|In This Special Report:|
Optimal management of bipolar disorder (BD) includes the careful selection and regular ingestion of appropriate medication to stabilize mood. Unfortunately, between 40% and 50% of patients with BD in routine clinical settings take breaks or forget to take their medication or even discontinue the drug altogether.1-3 Treatment nonadherence is associated with mood relapse, hospitalization, and suicide.4,5
Adequate adherence can be defined as the taking of the minimum amount of medication required to achieve acceptable control of symptoms and to prevent relapse to an extent that is mutually agreed on by the patient and the clinician. This definition underscores the need for a collaborative treatment approach that takes into account the nature and severity of the illness, associated comorbidities, the patient’s response to medication (including adverse effects and perceived benefits), and patient preference.6
One of the challenges in addressing the issue of nonadherence is that there are a variety of ways to measure adherence, all of which have limitations (Table). Various studies have defined a working concept of what constitutes clinically relevant nonadherence, including serum drug levels (for drugs in which serum levels might be typically monitored), categorical stratification (ie, missing a specific percentage of prescribed medication), medication refill frequencies, and combined/composite definitions.3,7
Recognizing that adherence is rarely an all-or-nothing phenomenon, some groups have defined adherence categories within a range. For example, patients who are adherent take 80% or more of the prescribed medication; partially adherent patients take 51% to 79% of a prescribed medication; and those who are nonadherent take 50% or less of a prescribed drug.8 Such categorization allows for comparison of medication prescription filling across various medication classes, including medication combination therapies, among groups of individuals in a health care network. Whether any one specific compound or class of compounds (either as monotherapy or in combination) might be generally associated with relatively greater adherence among patients with BD has yet to be determined.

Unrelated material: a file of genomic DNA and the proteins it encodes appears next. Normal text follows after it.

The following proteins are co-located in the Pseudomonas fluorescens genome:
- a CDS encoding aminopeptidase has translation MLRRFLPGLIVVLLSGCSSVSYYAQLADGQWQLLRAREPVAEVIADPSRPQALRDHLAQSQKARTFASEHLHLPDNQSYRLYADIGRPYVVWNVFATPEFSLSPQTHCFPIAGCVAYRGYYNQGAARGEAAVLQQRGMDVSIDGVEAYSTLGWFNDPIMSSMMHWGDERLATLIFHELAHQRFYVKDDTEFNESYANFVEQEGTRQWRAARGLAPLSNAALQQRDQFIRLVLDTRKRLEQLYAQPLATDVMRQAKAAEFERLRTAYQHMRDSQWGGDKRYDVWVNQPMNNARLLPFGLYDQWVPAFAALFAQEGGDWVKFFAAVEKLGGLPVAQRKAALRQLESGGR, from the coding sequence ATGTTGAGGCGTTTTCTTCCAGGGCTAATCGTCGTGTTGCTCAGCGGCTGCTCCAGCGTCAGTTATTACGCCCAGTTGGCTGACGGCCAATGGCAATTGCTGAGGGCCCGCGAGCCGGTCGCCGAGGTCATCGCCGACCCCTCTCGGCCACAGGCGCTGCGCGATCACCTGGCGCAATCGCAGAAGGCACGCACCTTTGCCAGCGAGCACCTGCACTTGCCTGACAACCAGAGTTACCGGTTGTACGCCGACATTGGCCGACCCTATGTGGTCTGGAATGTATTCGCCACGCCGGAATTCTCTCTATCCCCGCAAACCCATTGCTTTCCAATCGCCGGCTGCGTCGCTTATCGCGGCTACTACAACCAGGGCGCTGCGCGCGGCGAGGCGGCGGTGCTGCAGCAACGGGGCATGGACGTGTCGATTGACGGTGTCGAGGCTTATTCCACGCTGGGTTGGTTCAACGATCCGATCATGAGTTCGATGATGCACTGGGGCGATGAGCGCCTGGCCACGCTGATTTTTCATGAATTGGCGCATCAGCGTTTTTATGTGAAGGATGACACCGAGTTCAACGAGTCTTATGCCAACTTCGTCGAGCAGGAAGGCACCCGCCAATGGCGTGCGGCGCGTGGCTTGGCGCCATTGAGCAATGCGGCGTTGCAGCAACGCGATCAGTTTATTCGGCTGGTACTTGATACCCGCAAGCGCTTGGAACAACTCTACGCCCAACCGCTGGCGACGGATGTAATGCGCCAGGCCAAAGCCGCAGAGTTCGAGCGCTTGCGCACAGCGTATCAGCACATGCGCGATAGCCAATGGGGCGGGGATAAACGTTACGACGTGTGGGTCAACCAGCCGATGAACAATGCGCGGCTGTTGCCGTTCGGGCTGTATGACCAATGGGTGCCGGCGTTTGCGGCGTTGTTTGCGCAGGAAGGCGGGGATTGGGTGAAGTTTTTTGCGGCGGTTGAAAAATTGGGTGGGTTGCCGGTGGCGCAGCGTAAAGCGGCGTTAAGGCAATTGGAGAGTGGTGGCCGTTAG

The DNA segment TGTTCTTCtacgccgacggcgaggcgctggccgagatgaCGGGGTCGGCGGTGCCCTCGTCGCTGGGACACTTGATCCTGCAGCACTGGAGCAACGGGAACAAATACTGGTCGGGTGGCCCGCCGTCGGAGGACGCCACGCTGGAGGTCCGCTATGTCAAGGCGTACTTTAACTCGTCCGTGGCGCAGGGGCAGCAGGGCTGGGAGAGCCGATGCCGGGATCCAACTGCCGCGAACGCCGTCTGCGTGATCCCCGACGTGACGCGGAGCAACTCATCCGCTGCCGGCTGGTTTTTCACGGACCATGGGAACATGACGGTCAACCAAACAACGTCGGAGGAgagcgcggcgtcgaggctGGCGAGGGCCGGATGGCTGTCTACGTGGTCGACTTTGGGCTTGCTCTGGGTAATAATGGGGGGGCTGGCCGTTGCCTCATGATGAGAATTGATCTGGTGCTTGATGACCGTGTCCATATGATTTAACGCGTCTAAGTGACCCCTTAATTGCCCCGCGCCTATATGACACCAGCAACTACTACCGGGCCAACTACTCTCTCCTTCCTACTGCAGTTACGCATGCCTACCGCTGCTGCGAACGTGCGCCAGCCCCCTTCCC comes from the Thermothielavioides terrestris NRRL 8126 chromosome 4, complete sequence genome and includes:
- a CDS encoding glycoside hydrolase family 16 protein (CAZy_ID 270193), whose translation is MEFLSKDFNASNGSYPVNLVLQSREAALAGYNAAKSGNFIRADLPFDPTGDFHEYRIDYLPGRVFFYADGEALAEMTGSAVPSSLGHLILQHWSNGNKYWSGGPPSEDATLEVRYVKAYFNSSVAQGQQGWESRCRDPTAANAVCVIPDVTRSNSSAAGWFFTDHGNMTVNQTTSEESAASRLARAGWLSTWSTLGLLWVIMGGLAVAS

The role of antipsychotic drugs
In recent years, the pharmacopeia for BD therapy has expanded substantially to include not only traditional mood-stabilizing compounds (such as lithium(Drug information on lithium) and anticonvulsants) but also the atypical antipsychotics. The latter have been associated with antimanic, antidepressant, and mood-stabilizing properties.9,10
Randomized, placebo-controlled trials, which demonstrated the efficacy of atypical antipsychotics (olanzapine, risperidone(Drug information on risperidone), quetiapine, ziprasidone, and aripiprazole(Drug information on aripiprazole)), led to their approval for the management of acute bipolar mania with or without psychotic features. The differences in antimanic efficacy among these agents are likely to be small.11